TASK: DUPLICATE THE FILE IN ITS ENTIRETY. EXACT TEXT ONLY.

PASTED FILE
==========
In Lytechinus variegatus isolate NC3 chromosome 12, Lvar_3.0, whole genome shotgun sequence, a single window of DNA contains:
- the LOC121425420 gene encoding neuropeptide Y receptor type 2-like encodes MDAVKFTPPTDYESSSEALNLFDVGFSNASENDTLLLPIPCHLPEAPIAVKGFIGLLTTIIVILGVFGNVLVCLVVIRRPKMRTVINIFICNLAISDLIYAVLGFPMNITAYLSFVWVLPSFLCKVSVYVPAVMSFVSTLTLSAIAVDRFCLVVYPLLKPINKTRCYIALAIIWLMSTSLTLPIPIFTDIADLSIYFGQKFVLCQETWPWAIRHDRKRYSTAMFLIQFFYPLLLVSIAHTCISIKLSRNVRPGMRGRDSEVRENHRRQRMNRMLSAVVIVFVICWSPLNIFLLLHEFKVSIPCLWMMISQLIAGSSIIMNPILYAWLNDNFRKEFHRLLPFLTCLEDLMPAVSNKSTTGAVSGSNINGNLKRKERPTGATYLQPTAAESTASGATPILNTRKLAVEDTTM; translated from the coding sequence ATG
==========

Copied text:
In Lytechinus variegatus isolate NC3 chromosome 12, Lvar_3.0, whole genome shotgun sequence, a single window of DNA contains:
- the LOC121425420 gene encoding neuropeptide Y receptor type 2-like encodes MDAVKFTPPTDYESSSEALNLFDVGFSNASENDTLLLPIPCHLPEAPIAVKGFIGLLTTIIVILGVFGNVLVCLVVIRRPKMRTVINIFICNLAISDLIYAVLGFPMNITAYLSFVWVLPSFLCKVSVYVPAVMSFVSTLTLSAIAVDRFCLVVYPLLKPINKTRCYIALAIIWLMSTSLTLPIPIFTDIADLSIYFGQKFVLCQETWPWAIRHDRKRYSTAMFLIQFFYPLLLVSIAHTCISIKLSRNVRPGMRGRDSEVRENHRRQRMNRMLSAVVIVFVICWSPLNIFLLLHEFKVSIPCLWMMISQLIAGSSIIMNPILYAWLNDNFRKEFHRLLPFLTCLEDLMPAVSNKSTTGAVSGSNINGNLKRKERPTGATYLQPTAAESTASGATPILNTRKLAVEDTTM; translated from the coding sequence ATG